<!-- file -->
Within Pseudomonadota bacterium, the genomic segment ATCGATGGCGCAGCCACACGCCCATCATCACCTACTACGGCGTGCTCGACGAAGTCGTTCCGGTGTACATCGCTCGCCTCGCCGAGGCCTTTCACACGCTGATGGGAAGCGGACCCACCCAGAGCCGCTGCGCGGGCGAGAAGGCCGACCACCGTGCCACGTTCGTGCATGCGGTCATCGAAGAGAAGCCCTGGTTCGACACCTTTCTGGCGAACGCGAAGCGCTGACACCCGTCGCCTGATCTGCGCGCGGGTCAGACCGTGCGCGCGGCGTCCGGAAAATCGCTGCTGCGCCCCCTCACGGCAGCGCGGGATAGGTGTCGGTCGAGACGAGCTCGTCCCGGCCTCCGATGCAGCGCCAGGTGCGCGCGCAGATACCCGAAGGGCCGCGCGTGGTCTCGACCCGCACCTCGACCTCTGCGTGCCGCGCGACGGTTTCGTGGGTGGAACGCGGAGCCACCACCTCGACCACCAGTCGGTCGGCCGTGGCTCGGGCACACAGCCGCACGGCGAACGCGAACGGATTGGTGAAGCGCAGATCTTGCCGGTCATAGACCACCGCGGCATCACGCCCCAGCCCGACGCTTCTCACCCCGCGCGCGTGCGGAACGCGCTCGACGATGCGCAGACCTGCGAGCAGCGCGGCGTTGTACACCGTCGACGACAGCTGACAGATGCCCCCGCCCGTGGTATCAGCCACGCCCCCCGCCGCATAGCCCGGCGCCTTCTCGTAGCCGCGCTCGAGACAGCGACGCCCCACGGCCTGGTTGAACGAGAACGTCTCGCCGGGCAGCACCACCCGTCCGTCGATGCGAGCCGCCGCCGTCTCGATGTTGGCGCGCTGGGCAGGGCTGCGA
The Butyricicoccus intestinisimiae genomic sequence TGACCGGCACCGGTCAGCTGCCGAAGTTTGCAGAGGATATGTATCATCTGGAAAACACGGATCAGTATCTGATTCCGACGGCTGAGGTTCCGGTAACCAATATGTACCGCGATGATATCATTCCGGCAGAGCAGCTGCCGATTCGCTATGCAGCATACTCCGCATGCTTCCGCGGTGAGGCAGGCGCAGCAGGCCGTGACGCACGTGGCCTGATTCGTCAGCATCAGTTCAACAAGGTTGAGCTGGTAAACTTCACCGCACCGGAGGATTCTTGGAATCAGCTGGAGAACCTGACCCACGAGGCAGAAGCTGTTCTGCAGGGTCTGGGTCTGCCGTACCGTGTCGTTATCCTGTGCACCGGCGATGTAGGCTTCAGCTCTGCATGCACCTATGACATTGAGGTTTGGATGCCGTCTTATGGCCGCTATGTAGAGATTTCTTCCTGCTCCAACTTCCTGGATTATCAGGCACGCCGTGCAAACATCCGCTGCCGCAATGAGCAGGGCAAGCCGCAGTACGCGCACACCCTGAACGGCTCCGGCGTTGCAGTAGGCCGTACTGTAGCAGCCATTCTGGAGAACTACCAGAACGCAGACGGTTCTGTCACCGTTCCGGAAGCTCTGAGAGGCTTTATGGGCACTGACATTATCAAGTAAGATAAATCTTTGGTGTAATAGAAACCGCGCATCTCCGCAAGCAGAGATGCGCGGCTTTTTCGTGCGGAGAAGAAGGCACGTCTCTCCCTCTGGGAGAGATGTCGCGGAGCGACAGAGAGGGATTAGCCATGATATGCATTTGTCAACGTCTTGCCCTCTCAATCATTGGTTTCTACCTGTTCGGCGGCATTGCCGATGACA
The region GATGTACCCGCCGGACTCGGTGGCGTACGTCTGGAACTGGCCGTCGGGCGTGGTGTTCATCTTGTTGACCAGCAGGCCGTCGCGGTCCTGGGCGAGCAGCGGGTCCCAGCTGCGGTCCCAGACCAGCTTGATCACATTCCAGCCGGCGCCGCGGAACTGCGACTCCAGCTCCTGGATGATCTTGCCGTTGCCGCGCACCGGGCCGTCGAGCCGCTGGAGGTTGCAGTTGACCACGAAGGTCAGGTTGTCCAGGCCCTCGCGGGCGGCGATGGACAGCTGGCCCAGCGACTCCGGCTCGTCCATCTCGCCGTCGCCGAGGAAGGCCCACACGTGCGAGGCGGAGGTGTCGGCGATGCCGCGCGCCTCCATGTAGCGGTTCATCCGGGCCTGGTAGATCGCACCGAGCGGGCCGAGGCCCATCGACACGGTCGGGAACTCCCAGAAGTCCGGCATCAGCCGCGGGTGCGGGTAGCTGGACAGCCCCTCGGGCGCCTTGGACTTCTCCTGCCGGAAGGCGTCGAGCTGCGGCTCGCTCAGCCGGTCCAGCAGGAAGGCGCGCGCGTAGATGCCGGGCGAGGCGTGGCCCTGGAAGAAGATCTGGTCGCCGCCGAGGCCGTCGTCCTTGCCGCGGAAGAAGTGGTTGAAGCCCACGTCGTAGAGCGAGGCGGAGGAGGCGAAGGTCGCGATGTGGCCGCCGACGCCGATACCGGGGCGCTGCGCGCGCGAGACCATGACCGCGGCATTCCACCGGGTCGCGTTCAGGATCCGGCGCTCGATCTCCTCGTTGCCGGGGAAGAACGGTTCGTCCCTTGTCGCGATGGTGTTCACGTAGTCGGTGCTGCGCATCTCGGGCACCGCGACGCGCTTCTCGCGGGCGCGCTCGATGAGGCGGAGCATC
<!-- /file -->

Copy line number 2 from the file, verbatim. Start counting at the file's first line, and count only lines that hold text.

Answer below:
The Butyricicoccus intestinisimiae genomic sequence TGACCGGCACCGGTCAGCTGCCGAAGTTTGCAGAGGATATGTATCATCTGGAAAACACGGATCAGTATCTGATTCCGACGGCTGAGGTTCCGGTAACCAATATGTACCGCGATGATATCATTCCGGCAGAGCAGCTGCCGATTCGCTATGCAGCATACTCCGCATGCTTCCGCGGTGAGGCAGGCGCAGCAGGCCGTGACGCACGTGGCCTGATTCGTCAGCATCAGTTCAACAAGGTTGAGCTGGTAAACTTCACCGCACCGGAGGATTCTTGGAATCAGCTGGAGAACCTGACCCACGAGGCAGAAGCTGTTCTGCAGGGTCTGGGTCTGCCGTACCGTGTCGTTATCCTGTGCACCGGCGATGTAGGCTTCAGCTCTGCATGCACCTATGACATTGAGGTTTGGATGCCGTCTTATGGCCGCTATGTAGAGATTTCTTCCTGCTCCAACTTCCTGGATTATCAGGCACGCCGTGCAAACATCCGCTGCCGCAATGAGCAGGGCAAGCCGCAGTACGCGCACACCCTGAACGGCTCCGGCGTTGCAGTAGGCCGTACTGTAGCAGCCATTCTGGAGAACTACCAGAACGCAGACGGTTCTGTCACCGTTCCGGAAGCTCTGAGAGGCTTTATGGGCACTGACATTATCAAGTAAGATAAATCTTTGGTGTAATAGAAACCGCGCATCTCCGCAAGCAGAGATGCGCGGCTTTTTCGTGCGGAGAAGAAGGCACGTCTCTCCCTCTGGGAGAGATGTCGCGGAGCGACAGAGAGGGATTAGCCATGATATGCATTTGTCAACGTCTTGCCCTCTCAATCATTGGTTTCTACCTGTTCGGCGGCATTGCCGATGACA